“Tenting” is a terrible term to a tile professional. When a bathroom floor has been installed incorrectly, tiles can press against one another and pop off the floor, creating a tent form. It’s not just tile which does so — almost every substance in a house expands and contracts with time, for example, plywood subfloor, which can create popped tiles or cracked grout joints.
These professional pointers for preparation and installation techniques can help keep your bathroom flooring from tenting.
Tarkus Tile, Inc..
Avoid large-format tile. Grout joints distributing and allow for motion.
If you’ve got a huge bathroom — such as this gorgeous space — with loads of natural sunlight, a lighter and smaller tile is unquestionably a safer choice. Darker tile absorbs warmth and expands and contracts over lighter tile.
The Turett Collaborative
All of your home’s building materials expand and contract; both the tile, the hardwood flooring and the countertops all proceed over time. Any good pro need to know how to account for these size changes and protect against expansion from wreaking havoc in a house.
Tip: make certain your tongue and groove subfloor doesn’t get full of debris, dust or glue mortar (thinset). This subfloor needs the capability to move, and the joints should not be too tight.
Kaufmann Masonry LLC
This photo shows some fantastic tile function. The gorgeous tile is well lined up, but I especially love how there is no mortar or thinset in which the tile meets the walls. Using mortar can lead to issues that are tenting, as it prevents the tile flooring from expanding and moving. This clean finish is exactly what you would like to see on your bathroom. Make sure your tile contractor understands that you don’t need your setup done with thinset on the edges that meet the wall.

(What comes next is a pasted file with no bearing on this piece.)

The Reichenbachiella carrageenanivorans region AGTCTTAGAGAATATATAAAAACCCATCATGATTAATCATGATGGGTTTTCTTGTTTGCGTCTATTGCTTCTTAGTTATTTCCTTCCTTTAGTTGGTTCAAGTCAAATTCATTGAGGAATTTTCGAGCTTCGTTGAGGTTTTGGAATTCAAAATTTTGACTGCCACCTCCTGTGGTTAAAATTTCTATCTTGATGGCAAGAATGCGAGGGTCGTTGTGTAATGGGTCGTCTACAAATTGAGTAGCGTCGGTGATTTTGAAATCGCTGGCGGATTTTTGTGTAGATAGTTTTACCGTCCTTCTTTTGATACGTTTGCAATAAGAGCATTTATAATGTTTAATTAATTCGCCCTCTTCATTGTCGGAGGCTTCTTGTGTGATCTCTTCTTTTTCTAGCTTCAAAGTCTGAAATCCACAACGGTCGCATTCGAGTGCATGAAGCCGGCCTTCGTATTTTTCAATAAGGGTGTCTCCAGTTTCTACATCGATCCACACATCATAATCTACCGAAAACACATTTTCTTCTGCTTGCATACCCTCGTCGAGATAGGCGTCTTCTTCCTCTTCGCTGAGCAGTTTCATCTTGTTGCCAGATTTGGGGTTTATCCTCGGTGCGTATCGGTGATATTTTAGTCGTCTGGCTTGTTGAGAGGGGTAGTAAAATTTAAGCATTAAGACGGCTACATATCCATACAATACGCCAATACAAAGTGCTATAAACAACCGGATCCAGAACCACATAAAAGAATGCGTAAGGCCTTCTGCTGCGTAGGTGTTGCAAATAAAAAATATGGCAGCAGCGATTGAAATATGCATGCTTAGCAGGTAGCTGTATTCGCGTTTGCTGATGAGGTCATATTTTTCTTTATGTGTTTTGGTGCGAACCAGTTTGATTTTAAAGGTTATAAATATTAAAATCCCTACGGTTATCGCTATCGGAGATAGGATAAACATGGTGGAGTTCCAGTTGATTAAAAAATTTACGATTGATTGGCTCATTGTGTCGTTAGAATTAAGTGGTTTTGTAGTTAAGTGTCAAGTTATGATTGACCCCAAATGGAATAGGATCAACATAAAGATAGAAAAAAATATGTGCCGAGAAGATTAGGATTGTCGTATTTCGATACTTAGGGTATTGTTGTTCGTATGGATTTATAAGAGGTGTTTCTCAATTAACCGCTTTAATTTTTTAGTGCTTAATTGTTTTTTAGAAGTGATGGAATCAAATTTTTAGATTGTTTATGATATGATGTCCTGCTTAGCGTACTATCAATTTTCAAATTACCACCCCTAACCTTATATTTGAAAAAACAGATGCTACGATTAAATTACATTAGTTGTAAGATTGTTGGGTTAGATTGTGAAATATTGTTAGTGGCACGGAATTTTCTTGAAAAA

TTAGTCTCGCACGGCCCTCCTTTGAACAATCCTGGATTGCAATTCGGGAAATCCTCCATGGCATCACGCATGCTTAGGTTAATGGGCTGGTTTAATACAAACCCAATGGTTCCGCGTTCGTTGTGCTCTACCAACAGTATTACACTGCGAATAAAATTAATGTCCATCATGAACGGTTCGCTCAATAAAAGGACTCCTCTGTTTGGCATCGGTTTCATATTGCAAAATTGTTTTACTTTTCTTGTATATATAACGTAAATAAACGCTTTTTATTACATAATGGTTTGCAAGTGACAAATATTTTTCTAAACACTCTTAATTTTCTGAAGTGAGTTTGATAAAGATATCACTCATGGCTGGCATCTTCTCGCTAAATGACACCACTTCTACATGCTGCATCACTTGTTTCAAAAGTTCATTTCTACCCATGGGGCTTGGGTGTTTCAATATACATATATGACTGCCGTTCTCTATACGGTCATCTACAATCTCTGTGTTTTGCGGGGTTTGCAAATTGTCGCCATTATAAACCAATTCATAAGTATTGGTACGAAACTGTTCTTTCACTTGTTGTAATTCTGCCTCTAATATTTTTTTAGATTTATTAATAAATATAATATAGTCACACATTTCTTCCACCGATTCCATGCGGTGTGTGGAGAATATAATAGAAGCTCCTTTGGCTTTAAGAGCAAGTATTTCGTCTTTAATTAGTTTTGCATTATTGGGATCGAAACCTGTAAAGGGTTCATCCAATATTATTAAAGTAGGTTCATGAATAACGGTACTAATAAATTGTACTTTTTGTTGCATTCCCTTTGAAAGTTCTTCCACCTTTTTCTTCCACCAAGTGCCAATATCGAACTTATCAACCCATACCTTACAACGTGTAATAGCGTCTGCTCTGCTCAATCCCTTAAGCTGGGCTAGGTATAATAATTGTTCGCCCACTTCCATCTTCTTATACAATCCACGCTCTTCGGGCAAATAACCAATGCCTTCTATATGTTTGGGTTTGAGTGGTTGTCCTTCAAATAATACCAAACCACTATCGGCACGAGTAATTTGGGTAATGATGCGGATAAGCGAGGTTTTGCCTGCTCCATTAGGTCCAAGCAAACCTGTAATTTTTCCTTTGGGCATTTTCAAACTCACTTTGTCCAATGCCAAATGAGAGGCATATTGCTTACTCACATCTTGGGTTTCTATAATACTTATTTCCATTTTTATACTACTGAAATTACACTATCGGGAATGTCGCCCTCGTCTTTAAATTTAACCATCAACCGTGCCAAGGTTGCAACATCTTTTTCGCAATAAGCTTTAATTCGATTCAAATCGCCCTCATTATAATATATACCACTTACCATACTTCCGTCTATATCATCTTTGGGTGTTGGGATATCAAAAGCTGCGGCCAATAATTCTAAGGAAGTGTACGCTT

Should you drive over bridges often — just like I do every day — you’ll see that bridges have expansion strips. Throughout summer time the bridge remains silent, since summer’s warmth has expanded the bridge’s concrete and also the expansion strips are pushed tight. But in winter, driving over precisely the exact same bridge seems quite different; the expansion strips are wider, and they click-clack as your tires struck them.
Designing tile floors to expand and contract follows a number of these same principles. Uncoupling membranes underneath floor tile can improve your floor’s flexibility. This photo shows a professional installing a Strata Mat uncoupling mechanism to accounts for floor motion that is minor.
Hearing a hollow sound when you’re walking across newly tiled floors could be the first signs of tile bond failure. This sound results from bad thinset coverage.
Inside this photo the flooring tile goes underneath the bathtub skirt. This is a good design which allows for movement on the floor tile.
Tip: Gently tapping tiles together with all the wooden handle of a rubber mallet will be able to help you find the hollow sound in which poor thinset coverage has happened.
All steam showers possess a modified thinset to account for quick thermal expansion. The effective heat and steam in steam showers require a thinset that can accommodate immediate expansion and contraction.
See more about creating a steam shower
Werner Construction Ltd..
Glass expands over several other building materials. Large panels such as these let in lots of sunshine and heat up the bathroom, increasing thermal expansion.
For an installation in this way, I would ensure that the corners of the shower stall had two layers of a waterproofing membrane. Products such as NobleSeal TS possess a thicker membrane that can take some compression in the corners.
With extremely large baths, expansion strips inlayed into the tile meeting are a must. In my view, any room larger than 15 feet in one direction should be using some sort of expansion strip and speciality thinsets and grouts to improve expansion and combat exhaustion.
More: 10 Best Tips for Getting Bathroom Tile Right